It's true. I am completely and utterly ADDICTED to this bread. Not only is the flavor out of this world...nutty, wheaty, complex. They're soft and springy...yet toothsome. It is also the perfect...no, let me put that another way PERFECT! texture. Perfect. I first tried it in roll form. This is how I originally saw them over at Flour Dusted. When briarrose tempted me with her wily ways, I didn't know what I was in for. I would kiss the ground that she walked on, if only I knew where that ground lay.
First off, I adore Newcastle...and she incorporated that into her recipe. Second, I love bread. So...pretty much...it doesn't get any better than this for me. Fact is, the whole family loved them. I called my mom the minute they came out of the oven and informed her of the upcoming addition to all future holiday tables. Or non-holiday tables. I don't care. I'll put them in a pretty basket and set them on the coffee table. Seriously. I've made them three times already. Okay, not three times in roll form. The first time I tried them in roll form. The second time I divided the dough into two and made free-form loaves. The third time I divided it in two and made loaves in loaf pans. You just cannot go wrong with this bread.
I love the little rolls because you get a bite of the crisp, gorgeous crust in every mouthful. But. I love the loaves because they slice up without crumbling or breaking and are fantastic sandwich bread or toasting bread. With nut butter slathered on top...don't get me started. Whoda thunk it? That this dough would wrap its heady arms around me and make me a monogamous woman. Okay, I suppose that's going a bit far. I'm still a breadie...and my eyes and hands and mouth will wander. But this, my friends, this is my go-to dough from here on out.
Oatmeal Brown Ale Rolls (or bread)
slightly adapted from flour dusted
makes 12-16 rolls or 2 loaves
¼ c. warm water
12 fl.oz. Brown Ale (such as Newcastle)
¼ c. pure maple syrup, room temp.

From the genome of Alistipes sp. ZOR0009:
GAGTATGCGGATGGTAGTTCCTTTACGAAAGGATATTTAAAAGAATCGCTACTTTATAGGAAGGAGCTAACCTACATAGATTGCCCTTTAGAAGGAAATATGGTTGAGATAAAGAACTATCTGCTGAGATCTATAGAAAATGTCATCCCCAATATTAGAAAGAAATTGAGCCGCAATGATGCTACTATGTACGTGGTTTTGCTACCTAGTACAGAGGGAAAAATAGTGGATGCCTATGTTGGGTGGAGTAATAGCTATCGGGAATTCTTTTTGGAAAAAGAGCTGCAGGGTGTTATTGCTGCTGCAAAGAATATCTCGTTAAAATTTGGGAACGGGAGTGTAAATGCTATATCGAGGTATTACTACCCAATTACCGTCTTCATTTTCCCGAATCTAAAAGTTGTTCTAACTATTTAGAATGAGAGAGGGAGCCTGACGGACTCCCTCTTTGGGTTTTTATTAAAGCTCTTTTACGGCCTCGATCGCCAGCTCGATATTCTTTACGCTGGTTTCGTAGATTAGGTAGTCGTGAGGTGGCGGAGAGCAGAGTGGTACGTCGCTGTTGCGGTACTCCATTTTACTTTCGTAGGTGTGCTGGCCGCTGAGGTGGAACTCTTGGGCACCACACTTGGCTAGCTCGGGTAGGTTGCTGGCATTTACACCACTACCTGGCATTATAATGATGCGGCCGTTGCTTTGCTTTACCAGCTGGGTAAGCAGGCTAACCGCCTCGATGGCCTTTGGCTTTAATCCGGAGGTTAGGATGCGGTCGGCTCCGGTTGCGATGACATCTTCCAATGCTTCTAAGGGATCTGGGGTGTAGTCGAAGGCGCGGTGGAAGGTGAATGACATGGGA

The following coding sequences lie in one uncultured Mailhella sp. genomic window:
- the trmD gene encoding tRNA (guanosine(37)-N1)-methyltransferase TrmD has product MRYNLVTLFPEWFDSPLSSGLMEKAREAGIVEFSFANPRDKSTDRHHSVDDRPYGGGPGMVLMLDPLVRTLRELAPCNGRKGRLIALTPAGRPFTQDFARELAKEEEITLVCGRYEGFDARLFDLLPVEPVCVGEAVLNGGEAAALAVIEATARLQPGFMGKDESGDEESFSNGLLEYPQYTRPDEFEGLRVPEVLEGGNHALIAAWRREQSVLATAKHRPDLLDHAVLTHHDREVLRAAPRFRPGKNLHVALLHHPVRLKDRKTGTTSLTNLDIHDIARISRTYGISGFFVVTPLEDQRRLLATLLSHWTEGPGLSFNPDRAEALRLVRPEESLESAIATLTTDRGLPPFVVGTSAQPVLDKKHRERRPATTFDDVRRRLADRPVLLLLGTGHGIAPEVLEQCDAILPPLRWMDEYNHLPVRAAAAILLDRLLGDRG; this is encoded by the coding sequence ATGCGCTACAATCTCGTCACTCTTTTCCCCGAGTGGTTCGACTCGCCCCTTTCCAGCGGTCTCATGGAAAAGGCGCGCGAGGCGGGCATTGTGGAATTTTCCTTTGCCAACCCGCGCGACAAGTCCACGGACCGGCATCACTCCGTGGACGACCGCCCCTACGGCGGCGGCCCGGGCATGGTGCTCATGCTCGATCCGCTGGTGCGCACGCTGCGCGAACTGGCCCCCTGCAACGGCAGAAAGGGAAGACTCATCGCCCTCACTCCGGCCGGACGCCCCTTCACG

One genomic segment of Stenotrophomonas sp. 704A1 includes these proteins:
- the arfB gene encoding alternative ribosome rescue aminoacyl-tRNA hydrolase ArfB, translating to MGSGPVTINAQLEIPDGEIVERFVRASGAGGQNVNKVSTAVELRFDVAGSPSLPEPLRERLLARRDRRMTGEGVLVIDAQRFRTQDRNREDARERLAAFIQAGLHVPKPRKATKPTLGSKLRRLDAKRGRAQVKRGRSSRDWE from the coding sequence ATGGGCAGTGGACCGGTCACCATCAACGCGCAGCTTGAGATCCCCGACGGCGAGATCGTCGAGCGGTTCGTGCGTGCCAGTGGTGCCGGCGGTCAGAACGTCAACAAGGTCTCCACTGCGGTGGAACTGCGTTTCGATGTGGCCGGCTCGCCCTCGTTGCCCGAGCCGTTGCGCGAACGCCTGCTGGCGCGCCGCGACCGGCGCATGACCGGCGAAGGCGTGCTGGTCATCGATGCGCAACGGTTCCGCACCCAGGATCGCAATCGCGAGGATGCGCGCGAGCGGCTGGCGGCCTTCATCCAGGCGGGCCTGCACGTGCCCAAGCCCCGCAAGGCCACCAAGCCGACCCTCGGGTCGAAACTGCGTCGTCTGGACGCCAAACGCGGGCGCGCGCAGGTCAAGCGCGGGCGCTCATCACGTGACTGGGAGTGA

1 egg, room temp., lightly beaten
2 Tbs. oil
½ tsp. fine sea salt
450 g. (~3 c.+ 1 Tbs.) unbleached all-purpose flour + more as needed
180 g. (2 c.) rolled oats, measured and then ground fine
30 g. (3 Tbs.) vital wheat gluten
27 g. (¼ c.) wheat germ
7 g. (~2¼ tsp. / ¼ oz. / 1 packet) active dry yeast
1 egg white, beaten (optional for egg wash)
hand or stand mixer method: Dissolve yeast in warm water (~110° F). Add ale. Using a wooden spoon (or in mixer bowl using dough hook attachment), stir in the oil, maple syrup, and egg. Add the ground oats, wheat germ, vital wheat gluten and salt. Gradually mix in flour to form a soft dough. If dough seems too sticky, add in more flour, ~1 Tbs. at a time. Once dough is too difficult to stir (if making by hand), turn it out onto a floured work surface. Knead until dough is smooth and elastic. Place in a lightly oiled bowl, cover and let rise in a warm place for ~1 hour or until doubled in size. Punch dough down.
bread machine method: Place everything in cylinder of bread machine in the order listed and press dough cycle.
Turn out onto a floured work surface. Using a bench scraper or sharp knife, divide dough into 12 equal portions (or 16 for smaller rolls). Stretch surface of dough to bottom on all four sides, rotating a quarter turn as you go to form a ball, flouring your hands as necessary. Place each ball on a tray (or two) lined with a silpat or parchment, or that has been lightly greased. To make loaves, either divide dough into two portions and place in greased loaf pans or make free-form rounds and place on sheet trays as you would the rolls.
Cover and let rise in a warm place about an hour, or until doubled in size. Preheat oven to 375° F during last 15 minutes of rising time.
For a glossy crust, brush tops with the beaten egg white. Slash them if you wish.
Bake rolls for ~25-30 minutes and loaves for ~35-40 minutes, or until they are deeply golden and cooked through (I temped mine at ~205° F in the center).
Don't hate me because my bread is beautiful. But seriously, it makes me smile just looking at it. I have about a quarter of a loaf of bread left...which means I'll be baking another couple loaves tomorrow. Nobody will believe me when I tell them I'm buying an extra six-pack just for bread baking. Oh sure, they'll nod their heads and wink conspiratorially, but that's okay. I'll know the truth.
When making one batch of the bread, I used a Leinie's 1888 Bock (a blending of dark and pale roasted malted barley and hops...aged longer to create a robust buck w/ a creamy head). That worked nicely, as well! So...an Oatmeal Bock Loaf, if you will. But Newcastle does this recipe the most justice.
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